Policies of retention that target certain sectors of the economy hold promise for reducing emigration in the short term. An obvious focus is improving academic and research institutions, especially by drawing on regional and international cooperation: the regional University of the South Pacific in Suva, Fiji, is one such example. The development of IT infrastructure and education has become an equally obvious area of development, although as the recent collapse of the "dotcom" boom attests, betting on single industrial sectors is risky. Multiple targets of excellence need to be balanced with efforts to increase all levels of education and to diversify the skills available.
What the can developed world do?
Policies on admitting foreign workers and international trade agreements are the most readily available options. Admissions policies need to achieve a balance between protecting domestic labour markets and looking after the economic interests of developing countries. In a global economy, a fluid movement of labour serves everyone’s best interests. Facilitating mobility, however, does not necessarily mean an open door, but migration policies that are flexible, efficient and transparent.
Research shows that migrants who return home inject a substantial boost to the economy. But the longer migrant workers stay abroad, the less the chance that they will return, so there are strong reasons to encourage skilled migrants to return at the end of fixed-term contracts. One example is the American “cultural exchange” or J-1 visa, issued for varied periods of time for work in healthcare, research and development and other areas. After the permitted stay, the worker is required to return home for a two-year period before applying for re-admittance. This could be adapted, tailoring the length of stay to the type of skill, as one way of encouraging migrants to return.
It is also possible to create a list of attractive donor countries and/or 'at-risk' occupations, as the United Kingdom is doing, and restrict admissions accordingly. An alternative would be to list recommended source countries for employers seeking to fill posts in an under-resourced area. But such lists require often elusive statistical reliability, and constant revision. At the least, developed nations should recognise that international recruitment agencies are widely used to source staff from developing countries and are all too often exploitive. Recipient governments should ensure that their employers abide by ethical guidelines in recruiting foreign workers, or use accredited recruitment agencies. The UK Department of Health Guidelines on the International Recruitment of Nurses is one example of good practice.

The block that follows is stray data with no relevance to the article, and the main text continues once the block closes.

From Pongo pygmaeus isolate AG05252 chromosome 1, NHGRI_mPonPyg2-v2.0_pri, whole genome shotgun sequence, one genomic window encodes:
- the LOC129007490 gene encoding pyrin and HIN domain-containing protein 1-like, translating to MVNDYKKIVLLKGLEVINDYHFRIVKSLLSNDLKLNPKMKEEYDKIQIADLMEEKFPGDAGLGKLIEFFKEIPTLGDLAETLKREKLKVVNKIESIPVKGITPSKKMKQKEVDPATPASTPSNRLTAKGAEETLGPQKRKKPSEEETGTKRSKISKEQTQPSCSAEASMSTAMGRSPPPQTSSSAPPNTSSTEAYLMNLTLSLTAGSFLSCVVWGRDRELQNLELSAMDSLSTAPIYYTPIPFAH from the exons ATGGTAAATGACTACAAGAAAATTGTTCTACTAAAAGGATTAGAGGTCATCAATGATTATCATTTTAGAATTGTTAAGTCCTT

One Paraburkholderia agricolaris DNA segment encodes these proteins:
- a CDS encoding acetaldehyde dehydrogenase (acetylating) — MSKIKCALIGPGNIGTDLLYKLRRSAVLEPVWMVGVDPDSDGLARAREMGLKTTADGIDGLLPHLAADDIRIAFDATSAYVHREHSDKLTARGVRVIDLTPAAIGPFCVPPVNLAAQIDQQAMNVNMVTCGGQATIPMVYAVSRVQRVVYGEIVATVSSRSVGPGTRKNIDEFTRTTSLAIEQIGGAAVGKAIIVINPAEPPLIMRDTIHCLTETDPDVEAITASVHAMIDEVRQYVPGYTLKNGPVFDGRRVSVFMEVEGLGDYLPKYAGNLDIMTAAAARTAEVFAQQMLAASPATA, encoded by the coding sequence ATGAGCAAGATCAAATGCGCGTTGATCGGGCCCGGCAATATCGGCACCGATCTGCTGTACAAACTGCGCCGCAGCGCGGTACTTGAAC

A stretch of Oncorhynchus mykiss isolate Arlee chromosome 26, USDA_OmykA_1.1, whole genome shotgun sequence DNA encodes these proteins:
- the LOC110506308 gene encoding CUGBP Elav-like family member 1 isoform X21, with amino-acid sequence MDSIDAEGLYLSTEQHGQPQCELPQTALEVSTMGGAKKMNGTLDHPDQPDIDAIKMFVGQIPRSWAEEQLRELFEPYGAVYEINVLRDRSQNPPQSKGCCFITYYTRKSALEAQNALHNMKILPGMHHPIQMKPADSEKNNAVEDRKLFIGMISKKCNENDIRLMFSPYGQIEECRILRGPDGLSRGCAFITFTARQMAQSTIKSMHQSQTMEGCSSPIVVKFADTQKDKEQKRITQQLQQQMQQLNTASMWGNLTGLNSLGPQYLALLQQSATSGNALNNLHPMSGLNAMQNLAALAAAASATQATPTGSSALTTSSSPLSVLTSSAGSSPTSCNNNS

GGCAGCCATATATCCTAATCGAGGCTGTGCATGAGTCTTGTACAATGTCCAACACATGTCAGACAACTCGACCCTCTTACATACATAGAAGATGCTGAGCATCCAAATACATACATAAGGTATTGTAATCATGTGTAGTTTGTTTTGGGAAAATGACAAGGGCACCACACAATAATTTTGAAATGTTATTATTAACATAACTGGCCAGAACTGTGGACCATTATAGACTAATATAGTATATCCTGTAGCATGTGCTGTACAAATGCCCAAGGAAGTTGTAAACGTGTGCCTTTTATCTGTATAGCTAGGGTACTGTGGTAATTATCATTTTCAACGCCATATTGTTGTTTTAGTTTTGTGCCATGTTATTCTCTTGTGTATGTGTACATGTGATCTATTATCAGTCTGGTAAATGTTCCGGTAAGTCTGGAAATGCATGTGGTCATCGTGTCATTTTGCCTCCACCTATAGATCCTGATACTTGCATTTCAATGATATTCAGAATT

At the same time, developed nations can positively affect the flow of skilled labour through bilateral and multilateral agreements on the mobility of workers. Such agreements have long governed the movement of everyone from temporary farm workers to medical personnel. Formal agreements permit authorities in developed countries to liaise directly with countries wanting to send highly skilled workers on a temporary basis. However, these agreements may be less appropriate for meeting the short-term or cyclical shortages typical of many highly skilled occupations in the global marketplace.
The General Agreement on Trade in Services (GATS) is the most promising approach for establishing a broader framework. Liberalising international trade in services should provide a major opportunity for developing countries with a large, highly-skilled workforce. Possible improvements include expanding and standardising the definitions of occupations; specifying standard time frames for stays and extensions to clearly distinguish between temporary transfers and permanent migration; and creating a new category for small teams and self-employed foreign specialists.
Over the long run, far-reaching policies that increase universal education and boost economic development appear to be the best response to large volumes of highly skilled emigration. Only the reduction of wage differentials and improved living conditions can dampen the incentives that lead to high levels of skilled emigration in the first place. But economic development takes time.
The policies reviewed here will not work in all settings, but they offer a range of options that developing countries can implement. Developed countries, especially those that seek to attract the best and brightest from low-income nations, need to take their responsibilities, and their own self-interest, seriously. Many of the steps suggested here are low cost, and serve to protect both domestic labour markets and developing countries with potential migrants. Managing the flow of scarce human capital offers the most promising way to give both sides a chance to benefit from the mobility of skilled labour.